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Another stunning colour
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This is one of my favourites.
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The almost white Hippeastrum is another rare one. Geoff also had a green Hippeastrum but I couldn’t remember which part of his garden the flower was in.
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Geoff loved the fragrance of Frangipannis.
geoffs garden_frangipani_white_named_oct 2017

This Frangipanni greeted you as you came up the driveway to the house.
geoffs garden_frangipani_apricot_named_oct 2017
Finally, here is Geoff just a short while before he had to go into care. He was a crusty old coot but a good friend.

Good bye mate

geoff_named_oct 2017

The Flower and the Bees

The challenge is shallow depth of field52 Weeks Photo Challenge: Week 32

The Hippeastrum is a fabulous flower to photo. Its large bell shaped flowers and striking colours give many an opportunity for some great photos. Throw in some Stingless Native Bees and you look into a busy tiny world.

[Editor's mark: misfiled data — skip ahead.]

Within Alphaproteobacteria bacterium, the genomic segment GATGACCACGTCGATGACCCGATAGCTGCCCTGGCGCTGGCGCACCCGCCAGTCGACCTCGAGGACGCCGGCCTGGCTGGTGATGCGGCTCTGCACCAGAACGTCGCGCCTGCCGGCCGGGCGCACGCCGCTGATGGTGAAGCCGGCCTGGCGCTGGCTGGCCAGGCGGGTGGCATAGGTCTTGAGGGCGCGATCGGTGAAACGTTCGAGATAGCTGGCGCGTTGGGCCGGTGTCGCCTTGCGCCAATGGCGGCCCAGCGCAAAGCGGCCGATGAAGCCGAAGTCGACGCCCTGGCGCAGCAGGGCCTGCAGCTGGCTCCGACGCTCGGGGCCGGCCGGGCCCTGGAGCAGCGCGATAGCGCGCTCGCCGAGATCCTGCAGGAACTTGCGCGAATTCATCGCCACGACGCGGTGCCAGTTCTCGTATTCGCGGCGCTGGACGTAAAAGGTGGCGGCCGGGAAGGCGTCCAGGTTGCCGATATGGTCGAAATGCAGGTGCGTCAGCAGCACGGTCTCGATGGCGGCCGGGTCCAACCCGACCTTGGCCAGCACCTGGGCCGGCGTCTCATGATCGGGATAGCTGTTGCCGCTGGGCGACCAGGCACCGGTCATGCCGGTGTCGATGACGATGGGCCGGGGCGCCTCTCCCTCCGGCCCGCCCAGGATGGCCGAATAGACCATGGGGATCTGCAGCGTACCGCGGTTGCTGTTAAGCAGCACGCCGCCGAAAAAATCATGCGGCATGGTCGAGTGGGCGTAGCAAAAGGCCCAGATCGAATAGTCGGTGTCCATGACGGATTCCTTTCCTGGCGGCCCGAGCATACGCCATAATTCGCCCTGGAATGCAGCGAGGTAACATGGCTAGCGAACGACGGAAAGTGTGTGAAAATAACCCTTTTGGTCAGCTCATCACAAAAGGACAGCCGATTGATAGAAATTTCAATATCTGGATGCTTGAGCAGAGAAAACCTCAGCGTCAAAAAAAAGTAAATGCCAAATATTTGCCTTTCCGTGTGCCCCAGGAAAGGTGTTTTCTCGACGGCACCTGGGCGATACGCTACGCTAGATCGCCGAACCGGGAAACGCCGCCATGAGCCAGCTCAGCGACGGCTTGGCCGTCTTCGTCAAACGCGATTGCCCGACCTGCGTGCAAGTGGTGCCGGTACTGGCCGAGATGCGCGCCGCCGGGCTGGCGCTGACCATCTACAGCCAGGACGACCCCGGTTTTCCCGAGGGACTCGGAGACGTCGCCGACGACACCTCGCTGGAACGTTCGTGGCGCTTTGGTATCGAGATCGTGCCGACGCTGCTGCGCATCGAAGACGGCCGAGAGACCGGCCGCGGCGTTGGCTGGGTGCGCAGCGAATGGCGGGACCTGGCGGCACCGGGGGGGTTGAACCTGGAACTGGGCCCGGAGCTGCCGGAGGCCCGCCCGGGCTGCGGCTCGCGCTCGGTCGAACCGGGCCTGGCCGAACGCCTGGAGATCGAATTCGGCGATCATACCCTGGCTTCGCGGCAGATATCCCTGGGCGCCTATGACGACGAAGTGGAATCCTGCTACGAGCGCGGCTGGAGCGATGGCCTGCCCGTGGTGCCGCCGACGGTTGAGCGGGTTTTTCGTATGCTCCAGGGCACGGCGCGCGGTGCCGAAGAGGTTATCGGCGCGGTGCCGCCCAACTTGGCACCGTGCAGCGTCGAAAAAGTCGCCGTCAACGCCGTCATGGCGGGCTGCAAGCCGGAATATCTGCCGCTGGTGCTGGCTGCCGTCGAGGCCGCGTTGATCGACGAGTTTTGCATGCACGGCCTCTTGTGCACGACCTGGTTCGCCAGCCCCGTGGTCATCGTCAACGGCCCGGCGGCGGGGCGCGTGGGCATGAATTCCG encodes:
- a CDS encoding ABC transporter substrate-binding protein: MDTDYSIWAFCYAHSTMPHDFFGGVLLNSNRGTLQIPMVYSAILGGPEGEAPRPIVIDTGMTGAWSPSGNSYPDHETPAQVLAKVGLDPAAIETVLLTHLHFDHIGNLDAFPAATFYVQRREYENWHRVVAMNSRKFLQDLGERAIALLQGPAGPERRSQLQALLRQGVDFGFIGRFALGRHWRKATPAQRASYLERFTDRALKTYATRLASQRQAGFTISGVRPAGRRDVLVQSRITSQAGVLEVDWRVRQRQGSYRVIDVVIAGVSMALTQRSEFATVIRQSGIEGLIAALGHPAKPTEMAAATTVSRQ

The flowers are male and female. This is a female flower with the stigma ready for some pollen.

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This is a male with the anthers full of pollen

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All we need are some bees. Look how full the bees pollen baskets are.

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Once a flower is found the tiny bees come to collect the pollen.

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I wonder if they know there’s a spider in there.